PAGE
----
NORAD helps secure Olympic Airspace
By: Lieutenant (Navy) Desmond James, NORAD PAO
“It’s the sound of security.” This is how one reporter recently described the somewhat unusual presence of North American Aerospace Defense Command frontline CF-18 fighter jets in the Lower Mainland of British Columbia.
NORAD is providing aerospace warning and aerospace control during the 2010 Vancouver Olympics. It is a role with which NORAD is very familiar, having conducted aerospace warning and aerospace control missions for events such at the Presidential Inauguration, space shuttle launches and sporting events, including the 2002 Salt Lake Olympics.
“This is an operation we are well prepared to carry out,” said Lieutenant-Colonel Rob “Waldo” Martin, NORAD Deputy Chief for Current Operations. “We have conducted extensive training with the RCMP’s Integrated Security Unit to make sure we carry out our duties in full support of the greater security operation for these Olympics.”
LCol Martin is quick to point out that NORAD’s presence is not meant to hinder the public’s enjoyment of the Olympics but rather to make sure no one can threaten the Games from the air.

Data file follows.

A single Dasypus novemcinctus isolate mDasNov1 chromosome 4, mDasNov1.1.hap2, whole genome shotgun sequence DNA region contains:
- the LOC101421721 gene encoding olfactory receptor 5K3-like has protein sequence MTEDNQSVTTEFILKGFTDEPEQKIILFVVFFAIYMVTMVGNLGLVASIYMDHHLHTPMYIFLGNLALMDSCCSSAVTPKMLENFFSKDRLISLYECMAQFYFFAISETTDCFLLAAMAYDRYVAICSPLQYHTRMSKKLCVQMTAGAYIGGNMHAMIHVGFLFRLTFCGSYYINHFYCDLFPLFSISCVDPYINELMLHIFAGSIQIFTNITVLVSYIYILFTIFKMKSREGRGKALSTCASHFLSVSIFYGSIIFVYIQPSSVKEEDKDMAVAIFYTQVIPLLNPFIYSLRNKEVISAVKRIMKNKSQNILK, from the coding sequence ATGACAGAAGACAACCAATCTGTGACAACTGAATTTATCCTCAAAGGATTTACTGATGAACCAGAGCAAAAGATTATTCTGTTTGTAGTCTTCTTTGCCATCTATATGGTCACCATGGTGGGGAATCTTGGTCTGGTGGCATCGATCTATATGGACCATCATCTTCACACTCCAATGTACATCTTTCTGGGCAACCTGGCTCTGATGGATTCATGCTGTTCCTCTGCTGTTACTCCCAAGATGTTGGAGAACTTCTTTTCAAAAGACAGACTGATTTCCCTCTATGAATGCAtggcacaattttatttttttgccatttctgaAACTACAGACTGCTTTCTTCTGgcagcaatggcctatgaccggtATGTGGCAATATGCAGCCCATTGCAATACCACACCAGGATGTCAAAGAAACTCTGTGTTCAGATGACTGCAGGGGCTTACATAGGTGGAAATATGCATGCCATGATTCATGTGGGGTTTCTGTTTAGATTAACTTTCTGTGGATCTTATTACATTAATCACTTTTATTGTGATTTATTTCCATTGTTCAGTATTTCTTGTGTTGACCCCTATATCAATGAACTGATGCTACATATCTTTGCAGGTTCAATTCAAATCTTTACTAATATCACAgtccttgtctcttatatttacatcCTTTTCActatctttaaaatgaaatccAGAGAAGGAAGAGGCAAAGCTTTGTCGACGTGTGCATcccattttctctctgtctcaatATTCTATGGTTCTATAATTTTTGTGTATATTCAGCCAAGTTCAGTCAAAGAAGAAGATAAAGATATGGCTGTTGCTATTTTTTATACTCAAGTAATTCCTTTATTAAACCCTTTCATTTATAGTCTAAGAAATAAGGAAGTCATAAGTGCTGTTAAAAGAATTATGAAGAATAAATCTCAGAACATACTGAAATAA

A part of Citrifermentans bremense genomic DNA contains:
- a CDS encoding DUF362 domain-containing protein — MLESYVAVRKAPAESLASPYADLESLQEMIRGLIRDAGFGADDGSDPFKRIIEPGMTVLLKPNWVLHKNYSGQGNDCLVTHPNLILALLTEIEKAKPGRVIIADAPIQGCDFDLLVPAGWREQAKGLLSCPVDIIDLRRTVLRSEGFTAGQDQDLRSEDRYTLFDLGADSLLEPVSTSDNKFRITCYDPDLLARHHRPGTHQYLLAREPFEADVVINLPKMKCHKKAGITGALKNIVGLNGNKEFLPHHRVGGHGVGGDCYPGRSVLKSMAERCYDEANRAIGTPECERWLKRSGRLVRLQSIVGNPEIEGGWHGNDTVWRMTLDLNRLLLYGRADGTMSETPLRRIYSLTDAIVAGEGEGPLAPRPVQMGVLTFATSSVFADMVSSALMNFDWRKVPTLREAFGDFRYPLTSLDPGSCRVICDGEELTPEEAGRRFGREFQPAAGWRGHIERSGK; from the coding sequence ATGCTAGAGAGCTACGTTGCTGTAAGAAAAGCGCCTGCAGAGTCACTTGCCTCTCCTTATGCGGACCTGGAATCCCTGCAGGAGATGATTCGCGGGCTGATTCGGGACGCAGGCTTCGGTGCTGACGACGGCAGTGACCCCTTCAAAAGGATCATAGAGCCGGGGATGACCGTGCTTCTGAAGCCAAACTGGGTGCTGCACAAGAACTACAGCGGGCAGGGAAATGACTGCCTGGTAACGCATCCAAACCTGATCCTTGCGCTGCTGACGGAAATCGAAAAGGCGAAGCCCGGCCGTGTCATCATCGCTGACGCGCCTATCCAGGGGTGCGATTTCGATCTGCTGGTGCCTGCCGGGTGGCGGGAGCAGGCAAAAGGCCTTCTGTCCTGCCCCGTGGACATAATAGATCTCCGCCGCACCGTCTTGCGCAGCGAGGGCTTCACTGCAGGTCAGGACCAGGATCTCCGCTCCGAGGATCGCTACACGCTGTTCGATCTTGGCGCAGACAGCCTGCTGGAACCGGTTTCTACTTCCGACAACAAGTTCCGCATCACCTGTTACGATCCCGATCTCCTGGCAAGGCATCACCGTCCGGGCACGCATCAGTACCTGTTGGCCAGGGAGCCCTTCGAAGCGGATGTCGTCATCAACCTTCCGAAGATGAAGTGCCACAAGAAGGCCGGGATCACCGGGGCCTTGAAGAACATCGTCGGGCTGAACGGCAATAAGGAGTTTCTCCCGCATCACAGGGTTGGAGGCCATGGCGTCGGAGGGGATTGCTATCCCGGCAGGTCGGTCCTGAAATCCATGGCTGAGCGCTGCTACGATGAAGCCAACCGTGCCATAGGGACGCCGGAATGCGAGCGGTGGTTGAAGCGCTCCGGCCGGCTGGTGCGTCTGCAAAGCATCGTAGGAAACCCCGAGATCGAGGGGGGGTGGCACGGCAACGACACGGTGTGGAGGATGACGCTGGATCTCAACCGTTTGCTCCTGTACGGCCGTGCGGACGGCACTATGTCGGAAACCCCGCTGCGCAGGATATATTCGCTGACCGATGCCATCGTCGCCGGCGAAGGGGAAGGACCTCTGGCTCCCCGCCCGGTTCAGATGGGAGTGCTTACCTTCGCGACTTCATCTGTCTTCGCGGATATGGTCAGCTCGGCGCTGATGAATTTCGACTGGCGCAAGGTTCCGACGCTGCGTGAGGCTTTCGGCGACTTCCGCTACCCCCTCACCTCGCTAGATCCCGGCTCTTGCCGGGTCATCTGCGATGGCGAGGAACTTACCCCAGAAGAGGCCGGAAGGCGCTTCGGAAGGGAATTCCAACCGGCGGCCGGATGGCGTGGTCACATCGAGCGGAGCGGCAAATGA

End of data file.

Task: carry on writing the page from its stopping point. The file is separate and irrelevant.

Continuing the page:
“We don’t want spectators to focus on fighter jets in the air. We want them to focus on the games and the athletes, however, we realize CF-18s are hard to ignore,” said LCol Martin. “For those who may want to disrupt the games, I would say that NORAD is watching and we are very well prepared to do our part to ensure the Games are safe and secure.”
NORAD personnel have been training for a long time for these Olympic Games and have gone through a rigorous exercise program to be prepared as best they can.
“This is easily the largest security operation for a Canadian event in which NORAD has been involved,” said LCol Martin. “We are ready to demonstrate that when it comes to air security, NORAD is the standard.”
NORAD has been carrying out the missions of aerospace warning and aerospace control for Canada and the United States since 1958 and added maritime warning as a third mission in 2006. Since 2001, NORAD has responded to more than 3,300 possible threats to Canada and the United States. In addition, NORAD carries out extensive exercises year-round to make certain its personnel are well trained for any situation or operation in which they could be involved.